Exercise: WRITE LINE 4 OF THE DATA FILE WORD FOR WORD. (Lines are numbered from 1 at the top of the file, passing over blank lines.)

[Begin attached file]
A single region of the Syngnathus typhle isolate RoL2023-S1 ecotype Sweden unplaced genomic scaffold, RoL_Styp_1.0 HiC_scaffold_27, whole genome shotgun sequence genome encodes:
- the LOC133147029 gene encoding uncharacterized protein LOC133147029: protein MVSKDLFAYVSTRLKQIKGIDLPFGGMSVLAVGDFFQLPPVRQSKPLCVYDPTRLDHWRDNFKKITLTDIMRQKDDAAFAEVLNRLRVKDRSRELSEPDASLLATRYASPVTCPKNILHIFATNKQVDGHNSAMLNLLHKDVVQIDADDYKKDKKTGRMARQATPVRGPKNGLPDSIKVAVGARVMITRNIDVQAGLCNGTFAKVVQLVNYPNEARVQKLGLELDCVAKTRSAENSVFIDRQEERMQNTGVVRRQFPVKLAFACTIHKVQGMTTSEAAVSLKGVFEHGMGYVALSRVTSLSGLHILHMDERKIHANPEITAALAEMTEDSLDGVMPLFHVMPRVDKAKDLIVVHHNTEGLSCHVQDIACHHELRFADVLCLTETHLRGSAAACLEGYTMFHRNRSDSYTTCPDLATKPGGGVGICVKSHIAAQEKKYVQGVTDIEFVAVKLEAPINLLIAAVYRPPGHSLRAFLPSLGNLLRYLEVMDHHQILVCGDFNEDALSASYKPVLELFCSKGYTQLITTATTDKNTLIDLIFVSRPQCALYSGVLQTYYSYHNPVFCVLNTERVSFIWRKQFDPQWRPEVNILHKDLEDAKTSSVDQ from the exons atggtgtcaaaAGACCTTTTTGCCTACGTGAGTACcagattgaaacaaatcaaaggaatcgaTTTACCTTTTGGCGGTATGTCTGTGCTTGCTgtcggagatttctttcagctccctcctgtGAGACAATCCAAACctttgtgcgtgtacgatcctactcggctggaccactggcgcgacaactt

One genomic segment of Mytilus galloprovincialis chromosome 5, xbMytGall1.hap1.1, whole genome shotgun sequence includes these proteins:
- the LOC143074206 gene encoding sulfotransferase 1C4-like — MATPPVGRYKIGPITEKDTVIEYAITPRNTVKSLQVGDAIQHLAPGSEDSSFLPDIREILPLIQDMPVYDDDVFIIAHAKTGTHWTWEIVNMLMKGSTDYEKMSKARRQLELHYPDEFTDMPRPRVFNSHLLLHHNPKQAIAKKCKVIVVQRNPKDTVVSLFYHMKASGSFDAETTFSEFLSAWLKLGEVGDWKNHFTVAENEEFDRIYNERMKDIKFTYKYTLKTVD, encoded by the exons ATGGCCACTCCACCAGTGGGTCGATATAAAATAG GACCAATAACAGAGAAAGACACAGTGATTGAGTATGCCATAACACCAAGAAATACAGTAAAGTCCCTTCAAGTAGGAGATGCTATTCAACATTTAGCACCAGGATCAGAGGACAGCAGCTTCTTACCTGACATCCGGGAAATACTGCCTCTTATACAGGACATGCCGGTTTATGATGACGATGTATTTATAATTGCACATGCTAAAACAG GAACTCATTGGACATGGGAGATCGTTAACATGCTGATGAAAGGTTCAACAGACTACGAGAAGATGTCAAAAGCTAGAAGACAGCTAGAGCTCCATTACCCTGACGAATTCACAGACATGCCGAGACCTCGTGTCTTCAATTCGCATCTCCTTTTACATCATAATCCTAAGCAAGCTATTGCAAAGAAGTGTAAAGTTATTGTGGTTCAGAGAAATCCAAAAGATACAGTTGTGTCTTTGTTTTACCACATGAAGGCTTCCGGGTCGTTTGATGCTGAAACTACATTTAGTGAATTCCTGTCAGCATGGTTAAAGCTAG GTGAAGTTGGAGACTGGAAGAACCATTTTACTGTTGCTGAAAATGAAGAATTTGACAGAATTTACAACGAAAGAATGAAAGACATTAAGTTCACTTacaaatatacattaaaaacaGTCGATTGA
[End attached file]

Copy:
- the LOC143074206 gene encoding sulfotransferase 1C4-like — MATPPVGRYKIGPITEKDTVIEYAITPRNTVKSLQVGDAIQHLAPGSEDSSFLPDIREILPLIQDMPVYDDDVFIIAHAKTGTHWTWEIVNMLMKGSTDYEKMSKARRQLELHYPDEFTDMPRPRVFNSHLLLHHNPKQAIAKKCKVIVVQRNPKDTVVSLFYHMKASGSFDAETTFSEFLSAWLKLGEVGDWKNHFTVAENEEFDRIYNERMKDIKFTYKYTLKTVD, encoded by the exons ATGGCCACTCCACCAGTGGGTCGATATAAAATAG GACCAATAACAGAGAAAGACACAGTGATTGAGTATGCCATAACACCAAGAAATACAGTAAAGTCCCTTCAAGTAGGAGATGCTATTCAACATTTAGCACCAGGATCAGAGGACAGCAGCTTCTTACCTGACATCCGGGAAATACTGCCTCTTATACAGGACATGCCGGTTTATGATGACGATGTATTTATAATTGCACATGCTAAAACAG GAACTCATTGGACATGGGAGATCGTTAACATGCTGATGAAAGGTTCAACAGACTACGAGAAGATGTCAAAAGCTAGAAGACAGCTAGAGCTCCATTACCCTGACGAATTCACAGACATGCCGAGACCTCGTGTCTTCAATTCGCATCTCCTTTTACATCATAATCCTAAGCAAGCTATTGCAAAGAAGTGTAAAGTTATTGTGGTTCAGAGAAATCCAAAAGATACAGTTGTGTCTTTGTTTTACCACATGAAGGCTTCCGGGTCGTTTGATGCTGAAACTACATTTAGTGAATTCCTGTCAGCATGGTTAAAGCTAG GTGAAGTTGGAGACTGGAAGAACCATTTTACTGTTGCTGAAAATGAAGAATTTGACAGAATTTACAACGAAAGAATGAAAGACATTAAGTTCACTTacaaatatacattaaaaacaGTCGATTGA